City officials face the heat for lack of heat

Maria Lopez of Gloucester is trying to stay warm at the Lynn train station as she waits for her train to arrive to take her home on Friday. (Jim Wilson)

LYNN — As the region faces record low temperatures, Chicquera White and her 10-year-old daughter have been without heat for a week.

“I don’t have a thermometer in my apartment, but my guess is the temperature is not much warmer than outside,” she said. “I’ve had to put my whole head under the covers because my nose was freezing.”

White, who lives in a 12-unit apartment building on South Common Street, is not the only Lynn tenant feeling a chill.

The city’s Inspectional Services Department (ISD) said so far this month the number of no-heat complaints has reached 19, more than double the November count.

“No heat is a critical violation that must be corrected within 24 hours,” said Clint Muche, Lynn’s deputy building commissioner. “We expect those kind of complaints to be addressed on the same day if at all possible.”

When ISD gets a call about no heat, an inspector visits the home and an order is given to the landlord to correct the issue or provide space heaters, he said.

“Landlords are required to provide heat to at least 68 degrees during the day and not less than 64 overnight,” he said.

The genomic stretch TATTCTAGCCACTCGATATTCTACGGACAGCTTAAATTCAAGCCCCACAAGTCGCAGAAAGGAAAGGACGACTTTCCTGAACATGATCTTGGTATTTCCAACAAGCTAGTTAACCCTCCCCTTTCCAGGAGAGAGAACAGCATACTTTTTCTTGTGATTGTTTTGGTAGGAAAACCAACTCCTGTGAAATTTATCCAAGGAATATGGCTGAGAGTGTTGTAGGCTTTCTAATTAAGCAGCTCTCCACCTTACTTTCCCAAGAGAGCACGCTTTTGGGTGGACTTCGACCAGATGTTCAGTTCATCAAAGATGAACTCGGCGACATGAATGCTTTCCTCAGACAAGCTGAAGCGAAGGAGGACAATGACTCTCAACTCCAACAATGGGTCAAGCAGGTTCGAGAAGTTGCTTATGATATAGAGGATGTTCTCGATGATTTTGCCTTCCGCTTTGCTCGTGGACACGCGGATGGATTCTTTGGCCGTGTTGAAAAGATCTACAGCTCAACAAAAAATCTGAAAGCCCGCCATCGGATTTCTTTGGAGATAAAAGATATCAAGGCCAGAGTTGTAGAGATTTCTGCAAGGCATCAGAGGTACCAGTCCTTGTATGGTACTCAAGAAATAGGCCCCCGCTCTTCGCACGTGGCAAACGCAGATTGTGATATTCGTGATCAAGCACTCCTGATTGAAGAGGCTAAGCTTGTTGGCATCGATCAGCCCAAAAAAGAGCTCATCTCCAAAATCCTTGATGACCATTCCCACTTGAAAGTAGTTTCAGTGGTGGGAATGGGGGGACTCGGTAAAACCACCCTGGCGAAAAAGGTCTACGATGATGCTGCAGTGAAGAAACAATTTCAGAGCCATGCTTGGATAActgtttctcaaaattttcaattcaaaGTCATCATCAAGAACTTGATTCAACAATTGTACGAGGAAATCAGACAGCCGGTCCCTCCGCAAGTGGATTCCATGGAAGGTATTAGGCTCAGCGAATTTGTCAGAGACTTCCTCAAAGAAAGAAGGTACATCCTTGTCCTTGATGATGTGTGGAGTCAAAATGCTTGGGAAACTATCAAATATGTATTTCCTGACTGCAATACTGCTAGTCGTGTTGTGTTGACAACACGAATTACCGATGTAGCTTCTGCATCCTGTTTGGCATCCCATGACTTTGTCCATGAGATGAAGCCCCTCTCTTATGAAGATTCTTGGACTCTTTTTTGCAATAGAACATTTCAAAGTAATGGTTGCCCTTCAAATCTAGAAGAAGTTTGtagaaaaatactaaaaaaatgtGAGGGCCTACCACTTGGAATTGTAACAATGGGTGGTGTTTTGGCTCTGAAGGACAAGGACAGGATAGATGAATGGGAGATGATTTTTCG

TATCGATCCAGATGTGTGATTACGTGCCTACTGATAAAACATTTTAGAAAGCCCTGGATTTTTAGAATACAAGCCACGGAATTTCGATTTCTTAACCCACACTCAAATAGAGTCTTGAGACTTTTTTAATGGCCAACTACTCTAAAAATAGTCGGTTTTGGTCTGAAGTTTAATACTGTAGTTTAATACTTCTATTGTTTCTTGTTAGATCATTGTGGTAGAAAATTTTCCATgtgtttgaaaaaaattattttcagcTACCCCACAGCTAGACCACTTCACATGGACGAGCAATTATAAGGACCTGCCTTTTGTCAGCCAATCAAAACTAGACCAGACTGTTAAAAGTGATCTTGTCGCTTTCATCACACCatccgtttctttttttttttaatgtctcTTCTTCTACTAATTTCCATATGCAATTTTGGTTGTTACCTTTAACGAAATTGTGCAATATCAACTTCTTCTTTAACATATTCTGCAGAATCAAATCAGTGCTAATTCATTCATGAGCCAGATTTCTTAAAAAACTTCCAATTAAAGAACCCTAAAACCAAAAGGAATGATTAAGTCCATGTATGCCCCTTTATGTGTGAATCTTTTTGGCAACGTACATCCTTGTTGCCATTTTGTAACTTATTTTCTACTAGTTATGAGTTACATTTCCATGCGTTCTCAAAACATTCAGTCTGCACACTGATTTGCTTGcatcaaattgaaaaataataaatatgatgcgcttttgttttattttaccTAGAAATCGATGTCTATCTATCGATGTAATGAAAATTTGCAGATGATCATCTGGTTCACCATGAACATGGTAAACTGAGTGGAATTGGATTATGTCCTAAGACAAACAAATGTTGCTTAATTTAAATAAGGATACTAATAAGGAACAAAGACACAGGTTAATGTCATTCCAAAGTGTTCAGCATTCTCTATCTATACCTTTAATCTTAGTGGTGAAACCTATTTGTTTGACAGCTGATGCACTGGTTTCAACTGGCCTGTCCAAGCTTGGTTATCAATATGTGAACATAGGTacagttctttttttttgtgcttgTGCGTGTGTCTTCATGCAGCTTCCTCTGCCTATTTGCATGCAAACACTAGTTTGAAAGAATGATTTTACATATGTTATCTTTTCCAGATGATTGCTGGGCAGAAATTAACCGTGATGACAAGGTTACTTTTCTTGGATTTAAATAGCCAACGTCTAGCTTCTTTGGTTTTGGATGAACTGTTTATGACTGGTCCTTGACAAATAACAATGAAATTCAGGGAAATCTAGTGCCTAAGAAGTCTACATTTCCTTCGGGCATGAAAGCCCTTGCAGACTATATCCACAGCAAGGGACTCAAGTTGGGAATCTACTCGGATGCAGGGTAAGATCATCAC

Of the 19 complaints received this month, five have been corrected, four were found not in violation, the rest are open. Muche cited the case of the Flatiron building at Central Avenue and Willow Street where some of the issues are about working out the kinks of a new heating system.  

Ashley Manzo, who lives in a Washington Street high-rise with her fiance and a two-year-old, said she has been using the oven to keep her two-bedroom apartment warm.

“On Thursday, we all woke up shivering,” she said.

If you are without heat, contact ISD at (781) 598-4000 during normal business hours. At night and on weekends they can be reached by email at [email protected].

The National Weather Service has posted wind chill advisories for the region. Daytime high temperatures through the holiday weekend will be in the single-digits. But with the wind chill factor it will feel more like minus-11 degrees.

Boston may come close to seeing record-cold New Year’s Day. The last record was 10 degrees in 1918.

There’s a chance a pattern change may allow less-cold temperatures to return during the second week of January, but details remain uncertain.

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